Announcer: Ladies and gentlemen — Louis C.K.!
Louis C.K.: Thank you! [he grabs a microphone handed to him] Thank you. Thank you very much. [into the microphone] Thank you very much, you guys! Uh — great to be here! We’re in New York, uh, there was a hurricane, but we are still here. The city’s standing… [the audience cheers] A city that can really take a punch, and, uh… today they turned the power back on, which is great because, uh, now we can go back to using wayyyyy too much electricity, like INSAAAAANE amounts of eletricity! We went from zero electricity… to a criminal amount of electricity! Like, last night, everybody had a candle, like… [posing] “E-ben-e-zerrr!” And today, I had, like, FIVE hair dryers going — WHOO-OO-OO!! I turned on the heat and the air conditioning and, like, let them FIGHT in the apartment.
I, uh — I was stuck at the airport, because of this mess. I was in the airport, and this old lady fell down. [ an audience member chuckles ] Okay, that’s funny. Fine. She’s dead — I hope you’re okay with that. Just kidding! She’s not. Well, she might be dead. Anybody who I’m not looking at might dead. But, anyway — this old lady, she falls down and she’s like, “Arrgggghh!!” and she just falls. And — you know when old ladies fall, and all of a sudden, they’re like… inappropriate? You’re like, “Euugh!” all of a sudden, I have a working knowledge of lingerie in the ’20’s. So she falls down, and me and all these people are: “Whoaaa!!” There’s always one second, when an old lady falls down, where no one’s helping her yet. There’s like a little hesitation where we’re all looking at each other. It’s like a game of Decency Chicken, where you’re not sure it has to be you. You’re kind of hoping you can go, “Ohhhhhh…. good job, buddy! Alright, he got her!”
Anyway, I lost this particular game. I was, like, “Ohhhhhhhh… seriously? Oh, my God…” So here, I had to pick up an old lady who I don’t know… I’m stretching her sweater, she’s like, “Aggghhhh!” I’m like, “Come on, lock ’em up! What, are you a baby deer? Just stand! You were standing eight seconds ago! Don’t pretend you never did it! I’m not a physical therapist, I’m a stranger. Just get up!” Finally, I got her up… and she looks at me and she goes, “I don’t know where to go!” Oh, come on! That’s not fair! I thought I was helping an old lady; now, I have an old lady! This now MY old lady that I have in my life. So — and she’s worthless! She just hands me over stuff: “I don’t know how to do it!” She has a passport with a black-and-white picture and, like, a different alphabet on it. An itinerary of onion-skin paper from some travel agency in a village somewhere. I’m, like, “How do you not know how to get around? You’ve probably been a refugee, like, eight times in your life already. You were on a muddy road with all stuff in a cart, people throwing rocks at you. Some kid with a big, Jewey hat next to you! I don’t know! Why can’t you navigate Terminal 8 at JFK?” Okay, so I have to help her; I’ve already been kind, I can’t switch. So… I’m, like, “Let’s go!” She’s moving at a… negative speed. Like she’s sucking space into her body, instead of moving through it. And she’s telling me all her stuff: “My husband died! I used to travel with him, but then he died! So I don’t know.” I’m, like, “Oh. Well, maybe you should have educated yourself while he was alive. That would have been really useful today. Maybe if you fed him less pork, I don’t know. Maybe some of this is your fault, lady… and none of it’s mine.”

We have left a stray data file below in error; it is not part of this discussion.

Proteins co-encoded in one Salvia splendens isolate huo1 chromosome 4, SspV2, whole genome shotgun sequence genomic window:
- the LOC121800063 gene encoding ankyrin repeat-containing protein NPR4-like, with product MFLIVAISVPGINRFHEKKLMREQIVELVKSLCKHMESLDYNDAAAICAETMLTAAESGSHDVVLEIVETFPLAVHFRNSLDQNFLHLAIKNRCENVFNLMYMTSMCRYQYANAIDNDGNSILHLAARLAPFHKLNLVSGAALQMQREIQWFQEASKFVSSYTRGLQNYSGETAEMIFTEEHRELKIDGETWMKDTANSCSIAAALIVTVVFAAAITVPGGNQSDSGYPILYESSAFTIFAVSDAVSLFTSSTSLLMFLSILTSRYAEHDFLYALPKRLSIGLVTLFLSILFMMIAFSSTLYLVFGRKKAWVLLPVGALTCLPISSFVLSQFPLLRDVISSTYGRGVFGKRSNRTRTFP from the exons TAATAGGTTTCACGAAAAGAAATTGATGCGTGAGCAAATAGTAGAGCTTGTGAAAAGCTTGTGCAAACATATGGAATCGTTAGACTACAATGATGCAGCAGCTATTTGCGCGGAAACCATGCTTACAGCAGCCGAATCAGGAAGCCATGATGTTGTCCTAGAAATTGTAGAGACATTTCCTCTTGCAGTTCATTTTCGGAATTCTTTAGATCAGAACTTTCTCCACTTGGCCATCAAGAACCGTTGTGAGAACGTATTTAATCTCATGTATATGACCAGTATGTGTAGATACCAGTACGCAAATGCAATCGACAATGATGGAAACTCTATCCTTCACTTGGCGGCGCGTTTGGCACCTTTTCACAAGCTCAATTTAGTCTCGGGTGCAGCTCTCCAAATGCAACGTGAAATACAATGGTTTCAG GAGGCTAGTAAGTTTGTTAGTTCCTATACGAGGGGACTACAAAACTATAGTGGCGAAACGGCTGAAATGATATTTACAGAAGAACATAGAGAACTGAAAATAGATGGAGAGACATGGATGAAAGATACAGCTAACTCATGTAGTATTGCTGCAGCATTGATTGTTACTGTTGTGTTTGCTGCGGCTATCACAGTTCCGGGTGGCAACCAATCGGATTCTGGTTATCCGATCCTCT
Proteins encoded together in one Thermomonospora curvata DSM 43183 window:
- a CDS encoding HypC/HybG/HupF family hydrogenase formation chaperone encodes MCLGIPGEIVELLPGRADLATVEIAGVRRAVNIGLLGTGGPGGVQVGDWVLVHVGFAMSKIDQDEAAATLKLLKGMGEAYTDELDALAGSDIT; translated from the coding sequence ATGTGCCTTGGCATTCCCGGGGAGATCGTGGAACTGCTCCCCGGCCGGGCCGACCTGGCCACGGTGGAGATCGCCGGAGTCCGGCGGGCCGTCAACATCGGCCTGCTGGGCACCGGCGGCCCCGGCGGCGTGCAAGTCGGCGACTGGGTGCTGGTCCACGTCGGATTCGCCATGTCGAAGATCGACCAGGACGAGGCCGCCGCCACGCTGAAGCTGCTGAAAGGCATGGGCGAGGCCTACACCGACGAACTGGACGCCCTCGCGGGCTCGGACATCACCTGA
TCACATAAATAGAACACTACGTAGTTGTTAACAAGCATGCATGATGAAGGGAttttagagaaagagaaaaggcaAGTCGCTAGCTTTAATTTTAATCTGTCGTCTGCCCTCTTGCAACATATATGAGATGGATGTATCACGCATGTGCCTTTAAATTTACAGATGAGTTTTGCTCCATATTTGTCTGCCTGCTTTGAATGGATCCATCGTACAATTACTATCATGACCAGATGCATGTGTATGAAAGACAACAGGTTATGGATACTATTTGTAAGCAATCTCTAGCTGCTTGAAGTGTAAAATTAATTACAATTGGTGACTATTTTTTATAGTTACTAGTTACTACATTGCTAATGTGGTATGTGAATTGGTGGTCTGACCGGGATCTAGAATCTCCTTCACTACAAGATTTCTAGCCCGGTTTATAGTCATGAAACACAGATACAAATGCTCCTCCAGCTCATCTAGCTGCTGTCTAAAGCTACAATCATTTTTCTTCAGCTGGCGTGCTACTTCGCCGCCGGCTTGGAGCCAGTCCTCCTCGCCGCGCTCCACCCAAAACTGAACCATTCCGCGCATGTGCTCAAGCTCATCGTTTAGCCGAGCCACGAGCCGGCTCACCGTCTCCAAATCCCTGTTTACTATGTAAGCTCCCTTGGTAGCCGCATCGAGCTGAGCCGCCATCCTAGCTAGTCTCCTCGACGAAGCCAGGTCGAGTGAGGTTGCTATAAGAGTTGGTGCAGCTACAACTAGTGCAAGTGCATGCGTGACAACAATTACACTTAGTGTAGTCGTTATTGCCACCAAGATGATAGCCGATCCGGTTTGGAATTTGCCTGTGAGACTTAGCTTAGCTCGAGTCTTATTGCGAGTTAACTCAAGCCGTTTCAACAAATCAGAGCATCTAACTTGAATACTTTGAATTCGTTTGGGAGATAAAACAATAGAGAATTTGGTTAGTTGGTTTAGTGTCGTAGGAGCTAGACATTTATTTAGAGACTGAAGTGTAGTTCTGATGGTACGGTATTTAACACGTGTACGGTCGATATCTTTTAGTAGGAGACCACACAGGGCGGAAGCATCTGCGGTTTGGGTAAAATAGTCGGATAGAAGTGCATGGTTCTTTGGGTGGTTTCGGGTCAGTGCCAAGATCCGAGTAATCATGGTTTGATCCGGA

Anyway, we sat there at her gate, for, like, two hours… and she, uh… she said a bunch of stuff that changed my life and I’ll never forget her, but… That’s the boring part! You don’t need to hear that! “Oh, yeah… I thought I giving to her, she gave back tenfold and all, she’s precious forever and ever to me…” But she really was amazing. Like, I got her on the plane, and, right before she got on, she turned around and she stuck her old gypsy finger in my face, and she said, “I shall never forget you!” And I was crying! It was intense! I love old ladies! I really do! I connect with old ladies. Because they don’t care! They say whatever! The filter comes off around 72. 8-year old boys and old ladies have the same sense of propriety. Because old ladies are on the way out. They’re like a guy who just got fired, and he’s leaving the office with his box for the last time: “You’re fat!” “Never liked you!” They just say whatever. And old ladies talk to you in the middle of just — I’m walking through a supermarket, and there’s always an old lady, like, “This is ridiculous!” I’m like, “I know! Don’t buy it!” I connect with old ladies! They’re my favorite demographic of person. I wish that I desired them… sexually. I really do wish that I could get a boner from an old lady! Because, then I’d be SET! I could find an old lady, and spend the rest of her life with her…
We’ve got a great show, folks! Fun is here. So stick around, and we will be right back!